Weekend at MUAC

Weekend at MUAC

Sometimes, the only thing we need to rest from a busy week is a good dose of art, the kind of cultural showing that leaves you lost in thought and analyzing its message for a while, the kind that is strong enough so your everyday problems are erased and which inspire dialogue, in addition to inviting us to see beyond the mundane and which wake up inside ourselves, the need to know, learn, and do further research on what they propose. MUAC always makes us reflect and this time, their exhibition offer is something nobody should miss.

Ai Weiwei (through October 6th)

Resetting memories

Through this exhibition, the artist presents the traumas caused by China’s and Mexico’s experiences, with the purpose of creating social memories. He talks about the complex negotiations between the old and the new, the restlessness before the destruction of the cultural heritage, and the relationship that emerges among ancestors, which can damage the future and create violence against the generations to come.

One bet the showing fights for is the construction of memories as an imaginary tie that links us to our ancestors and creates the obligation to protect and teach the young.

The idea emerges in 2016, when Ai Weiwei visited Mexico and started a project about the loss of the future and the shock this represents, through a documentary and a series of portraits, made with Lego bricks, exploring the consequences of the missing 43 students from the Rural Normal School in Ayotzinapa, which took place in 2014. This blends with the Wang Family Ancestral Hall (2015), wooden temple of the Ming dynasty, which records the disappearance of the Chinese cultural heritage caused by the violence of the revolution, the loss of the traditional rural society, and antiques trade. This 400 year-old ruin is the example of the combination between past and future, in an emotional and complex way.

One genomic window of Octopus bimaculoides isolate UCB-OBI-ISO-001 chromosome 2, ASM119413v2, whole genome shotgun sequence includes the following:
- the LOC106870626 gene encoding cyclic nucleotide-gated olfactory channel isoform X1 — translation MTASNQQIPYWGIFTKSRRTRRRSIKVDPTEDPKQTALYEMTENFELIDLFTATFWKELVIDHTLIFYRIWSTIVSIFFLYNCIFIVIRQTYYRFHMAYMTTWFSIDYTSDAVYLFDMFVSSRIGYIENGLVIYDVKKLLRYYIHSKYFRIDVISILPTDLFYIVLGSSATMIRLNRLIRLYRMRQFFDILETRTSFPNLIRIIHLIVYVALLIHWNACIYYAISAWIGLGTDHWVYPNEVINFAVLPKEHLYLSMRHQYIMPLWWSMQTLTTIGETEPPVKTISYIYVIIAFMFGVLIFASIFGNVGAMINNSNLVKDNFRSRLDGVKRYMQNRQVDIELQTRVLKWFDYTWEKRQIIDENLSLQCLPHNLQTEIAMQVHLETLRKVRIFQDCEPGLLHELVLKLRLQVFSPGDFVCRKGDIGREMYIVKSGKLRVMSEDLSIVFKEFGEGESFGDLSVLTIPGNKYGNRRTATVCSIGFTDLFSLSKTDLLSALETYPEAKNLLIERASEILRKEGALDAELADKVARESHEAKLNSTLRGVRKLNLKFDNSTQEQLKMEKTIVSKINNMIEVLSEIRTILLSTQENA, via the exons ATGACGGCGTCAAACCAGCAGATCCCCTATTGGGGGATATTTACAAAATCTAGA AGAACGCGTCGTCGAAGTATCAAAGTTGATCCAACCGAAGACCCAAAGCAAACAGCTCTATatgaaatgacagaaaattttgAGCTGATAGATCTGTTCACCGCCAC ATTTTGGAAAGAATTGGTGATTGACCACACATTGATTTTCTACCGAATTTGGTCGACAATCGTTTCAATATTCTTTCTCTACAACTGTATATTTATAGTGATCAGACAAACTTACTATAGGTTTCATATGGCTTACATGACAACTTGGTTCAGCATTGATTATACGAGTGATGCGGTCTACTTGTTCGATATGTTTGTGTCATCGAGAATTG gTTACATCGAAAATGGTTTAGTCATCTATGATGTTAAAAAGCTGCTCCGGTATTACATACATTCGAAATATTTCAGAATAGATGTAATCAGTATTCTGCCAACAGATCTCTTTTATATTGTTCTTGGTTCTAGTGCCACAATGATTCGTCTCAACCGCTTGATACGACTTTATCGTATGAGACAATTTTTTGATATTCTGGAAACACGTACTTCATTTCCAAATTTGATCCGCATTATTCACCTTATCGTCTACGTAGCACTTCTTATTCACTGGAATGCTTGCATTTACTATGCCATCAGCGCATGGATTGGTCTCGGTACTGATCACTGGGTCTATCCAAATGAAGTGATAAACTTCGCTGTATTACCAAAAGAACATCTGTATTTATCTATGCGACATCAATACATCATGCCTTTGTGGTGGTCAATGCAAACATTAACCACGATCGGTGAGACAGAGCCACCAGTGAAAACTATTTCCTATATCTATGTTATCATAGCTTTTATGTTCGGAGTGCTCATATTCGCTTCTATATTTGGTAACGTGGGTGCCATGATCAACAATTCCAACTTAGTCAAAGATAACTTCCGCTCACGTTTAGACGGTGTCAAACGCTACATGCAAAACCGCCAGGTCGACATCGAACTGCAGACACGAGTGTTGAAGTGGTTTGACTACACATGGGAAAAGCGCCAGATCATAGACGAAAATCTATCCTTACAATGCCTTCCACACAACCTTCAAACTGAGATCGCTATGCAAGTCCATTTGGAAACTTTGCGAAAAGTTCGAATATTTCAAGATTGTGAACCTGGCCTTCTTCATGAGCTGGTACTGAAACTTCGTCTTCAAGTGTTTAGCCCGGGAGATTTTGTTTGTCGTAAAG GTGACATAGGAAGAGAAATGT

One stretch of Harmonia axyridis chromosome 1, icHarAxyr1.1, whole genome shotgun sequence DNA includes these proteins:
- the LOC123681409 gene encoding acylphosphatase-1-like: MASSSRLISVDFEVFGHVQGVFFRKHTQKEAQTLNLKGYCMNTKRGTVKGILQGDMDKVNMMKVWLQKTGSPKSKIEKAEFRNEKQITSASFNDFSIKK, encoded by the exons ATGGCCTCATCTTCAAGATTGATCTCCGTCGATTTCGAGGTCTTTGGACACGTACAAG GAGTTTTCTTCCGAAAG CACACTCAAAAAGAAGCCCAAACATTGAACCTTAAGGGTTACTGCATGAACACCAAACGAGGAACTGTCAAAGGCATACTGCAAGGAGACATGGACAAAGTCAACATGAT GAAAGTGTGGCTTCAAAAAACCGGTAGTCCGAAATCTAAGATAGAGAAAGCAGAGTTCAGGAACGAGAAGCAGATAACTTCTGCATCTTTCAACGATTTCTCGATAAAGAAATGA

Photo: Ai Weiwei Studio

Photo: MUAC

Jan Hendrix (through September 22nd)


This presentation is the artist’s first retrospective, showing his technical and visual research on graphic’s contemporary possibilities, while showing the importance of nature in life.

A construction over the sudden bridge between two different cultures, the Mexican and the Dutch (his nationality). As conceptual artist, Hendrix is an important piece for serigraphy, not only in its practice and in the search for possible techniques, but also as a producer of the work of multiple artists and transmitter and inventor of a wide range of technical repertoires related to the use of paper and ink.

Jan Hendrix came to Mexico in 1975, and since then he has become a key personality for the art scene. He arrived with a scholarship from the Dutch Ministry of Cultural Affairs to work with the Mexican landscape, and since his arrival, he has been focused on works inspired by the traveler and the naturist, by adding a plot of visual experiences.

For the past years, he has created art surfaces for a series of constructions and contemporary spaces in collaboration with architects. He also produces art books with writers and poets like Seamus Heaney, Gabriel García Márquez, and Hans van de Waarsenburg; his purpose, to unite Mexico’s and Holland’s visual and literary cultures.

Photos: Jan Hendrix